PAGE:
Methodology/Approach:
      Methodology and Approach: Initiating Savience’s appointment management and kiosk system was key. The overall design was iterative, beginning with a basic fit-for-purpose system that was followed up by subsequent improvements based on real-time feedback from patients, their families and staff. In parallel, an in-house proof of concept eReferral system was being developed for the Peel Memorial Centre - Urgent Care Centre (UCC) and Sunnybrook’s MyChart patient portal system was acquired and customized for Osler’s patient population. Constant communication among the project managers leading each of the different projects along with consultation with Osler Patient and Family Advisors was critical. wohc.png


      Finding/Results:
      Osler has optimized the eReferral, appointment and results process. Osler strives to create systems of care that are truly patient centric thereby compelling staff to collaborate with patients and their families, leading to both a more meaningful and engaged patient and provider experience. 1. Nearly 82% of total check-ins were performed via kiosks; used by all ages and cultures 2. Increased appointment attendance rates (i.e. reduced no-shows) via appointment reminders 3. Reduced time spent registering patients (i.e. 70 seconds per kiosk registration on average) and reduced patient registration queues 4. Overall improved patient engagement and patient satisfaction 5. Overall improved staff/physician engagement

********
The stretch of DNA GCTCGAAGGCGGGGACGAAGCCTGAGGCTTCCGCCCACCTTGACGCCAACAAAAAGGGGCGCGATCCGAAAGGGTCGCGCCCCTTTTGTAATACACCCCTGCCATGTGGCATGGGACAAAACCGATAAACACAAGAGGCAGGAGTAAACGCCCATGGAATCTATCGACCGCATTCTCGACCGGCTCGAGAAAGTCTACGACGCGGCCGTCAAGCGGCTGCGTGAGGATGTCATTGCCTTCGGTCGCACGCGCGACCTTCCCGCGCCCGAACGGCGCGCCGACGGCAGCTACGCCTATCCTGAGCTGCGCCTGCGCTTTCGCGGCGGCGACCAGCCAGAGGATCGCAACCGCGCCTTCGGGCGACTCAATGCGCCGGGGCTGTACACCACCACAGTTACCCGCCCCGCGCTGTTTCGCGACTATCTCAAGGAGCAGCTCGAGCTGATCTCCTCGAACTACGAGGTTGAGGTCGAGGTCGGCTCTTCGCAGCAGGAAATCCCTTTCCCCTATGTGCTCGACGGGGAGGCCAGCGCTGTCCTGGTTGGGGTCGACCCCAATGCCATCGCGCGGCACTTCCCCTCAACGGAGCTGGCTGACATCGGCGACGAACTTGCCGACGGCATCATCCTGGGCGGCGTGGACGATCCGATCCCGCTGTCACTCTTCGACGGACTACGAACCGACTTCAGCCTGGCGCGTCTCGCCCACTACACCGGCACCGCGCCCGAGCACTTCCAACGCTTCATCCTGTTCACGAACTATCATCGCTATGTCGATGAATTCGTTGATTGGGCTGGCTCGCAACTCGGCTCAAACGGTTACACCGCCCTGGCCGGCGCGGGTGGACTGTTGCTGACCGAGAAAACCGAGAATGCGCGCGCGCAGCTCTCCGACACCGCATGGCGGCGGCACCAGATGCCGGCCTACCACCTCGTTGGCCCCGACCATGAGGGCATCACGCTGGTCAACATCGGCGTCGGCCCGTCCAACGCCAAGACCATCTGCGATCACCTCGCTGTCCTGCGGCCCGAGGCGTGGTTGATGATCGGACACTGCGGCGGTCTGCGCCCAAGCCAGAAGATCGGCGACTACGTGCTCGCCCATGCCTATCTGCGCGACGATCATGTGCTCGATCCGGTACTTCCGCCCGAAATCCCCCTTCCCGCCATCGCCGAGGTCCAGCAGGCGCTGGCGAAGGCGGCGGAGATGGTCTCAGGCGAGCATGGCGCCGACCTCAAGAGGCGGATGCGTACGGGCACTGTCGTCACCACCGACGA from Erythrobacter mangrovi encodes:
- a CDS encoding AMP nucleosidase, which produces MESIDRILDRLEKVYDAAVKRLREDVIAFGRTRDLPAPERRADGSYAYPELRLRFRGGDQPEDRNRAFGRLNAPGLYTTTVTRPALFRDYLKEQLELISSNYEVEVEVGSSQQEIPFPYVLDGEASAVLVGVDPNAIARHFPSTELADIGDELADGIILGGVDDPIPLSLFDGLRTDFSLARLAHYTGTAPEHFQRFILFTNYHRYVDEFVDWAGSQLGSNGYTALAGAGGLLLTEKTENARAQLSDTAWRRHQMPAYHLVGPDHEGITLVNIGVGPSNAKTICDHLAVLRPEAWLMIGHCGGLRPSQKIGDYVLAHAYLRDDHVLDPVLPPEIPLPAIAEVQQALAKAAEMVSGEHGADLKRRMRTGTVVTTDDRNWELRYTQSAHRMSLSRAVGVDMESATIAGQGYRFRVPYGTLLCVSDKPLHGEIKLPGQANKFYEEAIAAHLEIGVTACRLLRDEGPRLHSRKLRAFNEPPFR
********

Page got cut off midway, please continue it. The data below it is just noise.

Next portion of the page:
Conclusion/Implications/Recommendations:
      Osler strives to empower patients with a seamless interaction between home and their hospital care. Follow along Osler’s journey as they close “the loop” by implementing a series of related projects; beginning with a registration, appointment management and queuing system (Savience UK), developing an in-house eReferral application and acquiring a user-friendly patient portal (Sunnybrook’s MyChart). The patient experience will be illustrated through actual patient testimony.


      140 Character Summary:
      Follow Osler’s journey as they close “the loop” by implementing Reg, Appt Mgmt and Savience UK Queuing, dev in-house eReferral apps & acquiring Sunnybrook’s MyChart

    • +

      PS04.02 - Implementing an e-Safety Program

      10:00 - 11:00  |  Author(s): Chris Hobson, Pritma Dhillon-Chattha, Elizabeth Keller

      • Abstract

      Purpose/Objectives:
      In 2013, Digital Health Canada conducted extensive research across Canada and around the world, in collaboration with a host of subject matter experts, to develop the e-Safety Guidelines. Input from eight leading healthcare organizations’ trial use of the resource was used to document and maximize its relevancy and usefulness in real-life situations. e-Safety, in the guidelines, is classified into 8 principles 1. Accountability 2. Safety and Culture 3. Quality Management 4. Human Factors 5. Security Safeguards 6. Risk Management 7. Effectiveness Response 8. Reporting This panel will discuss the application of these guidelines and risk management techniques to reduce the probability and severity of key risks materializing in clinical practice. Additionally we will review insights from a survey and interviews of key stakeholders from across Canada